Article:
“As a further matter of clarification, nothing about the vetting process played any role in this decision.  I will continue to represent the people of New Hampshire in the United States Senate.

And here’s what he said in an interview right after the news broke that he was withdrawing:

I regret that due to the impending Senate schedule involving the potential of dealing with an extremely large stimulus package, coupled with the ongoing issues of developing fiscal policy relative to the budget and the continuing economic downturn and my responsibility for foreign operations appropriations, it has become difficult to continue service on the TARP oversight board.  I have advised Senator McConnell I will need to step aside from this effort.

Gregg, also a ranking member of the Senate Budget Committee, said that even though he is leaving TARP, he will continue to work with the panel.

I will continue to be involved in ongoing TARP discussions and oversight, and will work to ensure that TARP funding remains focused and targeted in order to stabilize our economy and protect consumers.

Alright, so there’s the press releases / comments that were issued.

Done Ranting,

Ranting Republican
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Bill Richardson Withdraws Nomination for Commerce Secretary Amidst Corruption Allegations

January 4, 2009

Well, apparently I came back from vacation to quite a busy news day – Governor Bill Richardson (D-NM) has withdrawn his nomination to be Obama’s Secretary of Commerce.  Richardson, meanwhile, will keep his position of governor while he’s facing a federal grand jury investigation.  That investigation involves allegations that he exchanged government contracts for contributions to three of his political committees.  Richardson denies that he did anything wrong, but the investigation won’t be finished before he has to go to a Senate confirmation hearing, and that could delay his confirmation.  Richardson put out the following statement:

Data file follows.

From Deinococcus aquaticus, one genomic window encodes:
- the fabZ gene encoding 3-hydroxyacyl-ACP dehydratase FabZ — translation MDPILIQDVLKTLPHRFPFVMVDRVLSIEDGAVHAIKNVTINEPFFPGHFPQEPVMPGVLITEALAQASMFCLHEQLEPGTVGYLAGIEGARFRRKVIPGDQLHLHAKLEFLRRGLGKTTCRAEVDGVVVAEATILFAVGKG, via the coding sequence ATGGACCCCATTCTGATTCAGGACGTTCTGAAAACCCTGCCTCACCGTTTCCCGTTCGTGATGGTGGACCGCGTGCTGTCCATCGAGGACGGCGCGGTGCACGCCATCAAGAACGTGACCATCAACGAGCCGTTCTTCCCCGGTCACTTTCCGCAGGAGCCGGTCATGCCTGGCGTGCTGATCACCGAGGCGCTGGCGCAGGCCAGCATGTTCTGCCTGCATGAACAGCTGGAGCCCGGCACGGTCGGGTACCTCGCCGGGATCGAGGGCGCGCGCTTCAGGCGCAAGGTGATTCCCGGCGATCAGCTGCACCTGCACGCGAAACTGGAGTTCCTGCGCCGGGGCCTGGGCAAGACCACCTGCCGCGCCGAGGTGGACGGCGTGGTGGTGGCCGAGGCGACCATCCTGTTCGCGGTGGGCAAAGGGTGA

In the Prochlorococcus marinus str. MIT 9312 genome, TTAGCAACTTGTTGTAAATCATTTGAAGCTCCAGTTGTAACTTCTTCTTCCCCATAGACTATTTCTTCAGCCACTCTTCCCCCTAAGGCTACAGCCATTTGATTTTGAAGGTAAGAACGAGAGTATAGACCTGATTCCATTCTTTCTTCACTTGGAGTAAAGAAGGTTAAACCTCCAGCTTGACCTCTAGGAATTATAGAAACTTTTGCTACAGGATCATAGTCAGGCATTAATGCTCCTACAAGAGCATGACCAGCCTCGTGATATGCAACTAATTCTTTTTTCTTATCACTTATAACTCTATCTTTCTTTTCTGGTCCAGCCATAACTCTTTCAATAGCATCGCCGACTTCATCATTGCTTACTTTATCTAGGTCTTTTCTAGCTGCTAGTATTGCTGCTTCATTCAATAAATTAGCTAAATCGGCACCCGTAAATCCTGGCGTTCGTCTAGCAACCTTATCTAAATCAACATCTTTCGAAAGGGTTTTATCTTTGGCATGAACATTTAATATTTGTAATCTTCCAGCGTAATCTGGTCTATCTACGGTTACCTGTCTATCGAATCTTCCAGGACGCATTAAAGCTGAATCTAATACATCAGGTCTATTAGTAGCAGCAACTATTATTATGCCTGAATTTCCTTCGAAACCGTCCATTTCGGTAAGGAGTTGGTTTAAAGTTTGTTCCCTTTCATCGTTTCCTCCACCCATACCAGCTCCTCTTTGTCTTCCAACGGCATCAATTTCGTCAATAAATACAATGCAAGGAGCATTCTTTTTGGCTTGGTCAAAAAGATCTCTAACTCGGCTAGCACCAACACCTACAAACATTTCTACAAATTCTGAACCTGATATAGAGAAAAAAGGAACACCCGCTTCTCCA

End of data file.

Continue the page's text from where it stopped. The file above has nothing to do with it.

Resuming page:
For nearly three decades, I have been honored to serve my state and our nation in Congress, at the U.N., as Secretary of Energy and as governor. So when the President-elect asked me to serve as Secretary of Commerce, I felt a duty to answer the call. I felt that duty particularly because America is facing such extraordinary economic challenges. The Department of Commerce must play an important role in solving them by helping to grow the new jobs and businesses America so badly needs.

It is also because of that sense of urgency about the work of the Commerce Department that I have asked the President-elect not to move forward with my nomination at this time. I do so with great sorrow. But a pending investigation of a company that has done business with New Mexico state government promises to extend for several weeks or, perhaps, even months.

Let me say unequivocally that I and my Administration have acted properly in all matters and that this investigation will bear out that fact. But I have concluded that the ongoing investigation also would have forced an untenable delay in the confirmation process. Given the gravity of the economic situation the nation is facing, I could not in good conscience ask the President-elect and his Administration to delay for one day the important work that needs to be done.

So, for now, I will remain in the job I love, Governor of New Mexico, and will continue to work every day, with Lieutenant Governor Diane Denish, to make a positive difference in the lives of New Mexicans. I believe she will be a terrific governor in the future. I appreciate the confidence President-elect Obama has shown in me, and value our friendship and working partnership. I told him that I am eager to serve in the future in any way he deems useful. And like all Americans, I pray for his success and the success of our beloved country.

And the following is President-Elect Obama’s statement: